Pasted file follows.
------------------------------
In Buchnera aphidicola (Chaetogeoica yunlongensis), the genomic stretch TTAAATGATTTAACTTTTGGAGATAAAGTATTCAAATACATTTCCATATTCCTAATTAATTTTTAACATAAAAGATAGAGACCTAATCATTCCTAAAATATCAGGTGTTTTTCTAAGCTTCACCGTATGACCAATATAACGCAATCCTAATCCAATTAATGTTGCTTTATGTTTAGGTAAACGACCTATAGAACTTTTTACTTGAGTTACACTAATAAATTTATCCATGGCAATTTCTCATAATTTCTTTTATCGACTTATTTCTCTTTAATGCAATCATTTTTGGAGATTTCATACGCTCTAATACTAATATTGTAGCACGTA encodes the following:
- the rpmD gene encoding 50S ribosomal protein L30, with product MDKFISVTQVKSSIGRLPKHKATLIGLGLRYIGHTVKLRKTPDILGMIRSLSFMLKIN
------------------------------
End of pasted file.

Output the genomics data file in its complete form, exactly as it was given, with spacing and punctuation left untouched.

In Buchnera aphidicola (Chaetogeoica yunlongensis), the genomic stretch TTAAATGATTTAACTTTTGGAGATAAAGTATTCAAATACATTTCCATATTCCTAATTAATTTTTAACATAAAAGATAGAGACCTAATCATTCCTAAAATATCAGGTGTTTTTCTAAGCTTCACCGTATGACCAATATAACGCAATCCTAATCCAATTAATGTTGCTTTATGTTTAGGTAAACGACCTATAGAACTTTTTACTTGAGTTACACTAATAAATTTATCCATGGCAATTTCTCATAATTTCTTTTATCGACTTATTTCTCTTTAATGCAATCATTTTTGGAGATTTCATACGCTCTAATACTAATATTGTAGCACGTA encodes the following:
- the rpmD gene encoding 50S ribosomal protein L30, with product MDKFISVTQVKSSIGRLPKHKATLIGLGLRYIGHTVKLRKTPDILGMIRSLSFMLKIN